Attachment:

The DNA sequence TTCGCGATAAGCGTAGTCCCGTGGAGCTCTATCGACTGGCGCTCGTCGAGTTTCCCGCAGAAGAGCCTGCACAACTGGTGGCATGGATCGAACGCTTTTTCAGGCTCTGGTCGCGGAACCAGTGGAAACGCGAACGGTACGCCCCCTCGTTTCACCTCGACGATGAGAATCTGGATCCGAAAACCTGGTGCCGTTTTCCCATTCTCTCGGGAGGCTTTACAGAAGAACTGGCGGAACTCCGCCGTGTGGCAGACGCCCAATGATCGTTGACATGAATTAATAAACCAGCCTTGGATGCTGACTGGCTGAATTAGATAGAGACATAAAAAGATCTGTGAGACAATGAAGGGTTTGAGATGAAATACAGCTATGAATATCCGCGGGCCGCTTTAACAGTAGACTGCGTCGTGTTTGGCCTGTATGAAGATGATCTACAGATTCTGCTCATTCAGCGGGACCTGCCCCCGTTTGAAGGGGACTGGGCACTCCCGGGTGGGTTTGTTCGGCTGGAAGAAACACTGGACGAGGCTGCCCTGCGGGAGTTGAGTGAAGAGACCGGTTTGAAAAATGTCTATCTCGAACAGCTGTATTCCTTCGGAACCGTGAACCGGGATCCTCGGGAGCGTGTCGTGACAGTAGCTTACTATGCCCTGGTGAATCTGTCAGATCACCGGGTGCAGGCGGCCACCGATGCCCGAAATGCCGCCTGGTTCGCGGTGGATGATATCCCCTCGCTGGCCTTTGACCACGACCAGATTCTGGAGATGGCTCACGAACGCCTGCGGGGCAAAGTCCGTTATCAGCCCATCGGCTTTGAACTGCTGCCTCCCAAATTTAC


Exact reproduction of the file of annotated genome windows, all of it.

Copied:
The DNA sequence TTCGCGATAAGCGTAGTCCCGTGGAGCTCTATCGACTGGCGCTCGTCGAGTTTCCCGCAGAAGAGCCTGCACAACTGGTGGCATGGATCGAACGCTTTTTCAGGCTCTGGTCGCGGAACCAGTGGAAACGCGAACGGTACGCCCCCTCGTTTCACCTCGACGATGAGAATCTGGATCCGAAAACCTGGTGCCGTTTTCCCATTCTCTCGGGAGGCTTTACAGAAGAACTGGCGGAACTCCGCCGTGTGGCAGACGCCCAATGATCGTTGACATGAATTAATAAACCAGCCTTGGATGCTGACTGGCTGAATTAGATAGAGACATAAAAAGATCTGTGAGACAATGAAGGGTTTGAGATGAAATACAGCTATGAATATCCGCGGGCCGCTTTAACAGTAGACTGCGTCGTGTTTGGCCTGTATGAAGATGATCTACAGATTCTGCTCATTCAGCGGGACCTGCCCCCGTTTGAAGGGGACTGGGCACTCCCGGGTGGGTTTGTTCGGCTGGAAGAAACACTGGACGAGGCTGCCCTGCGGGAGTTGAGTGAAGAGACCGGTTTGAAAAATGTCTATCTCGAACAGCTGTATTCCTTCGGAACCGTGAACCGGGATCCTCGGGAGCGTGTCGTGACAGTAGCTTACTATGCCCTGGTGAATCTGTCAGATCACCGGGTGCAGGCGGCCACCGATGCCCGAAATGCCGCCTGGTTCGCGGTGGATGATATCCCCTCGCTGGCCTTTGACCACGACCAGATTCTGGAGATGGCTCACGAACGCCTGCGGGGCAAAGTCCGTTATCAGCCCATCGGCTTTGAACTGCTGCCTCCCAAATTTAC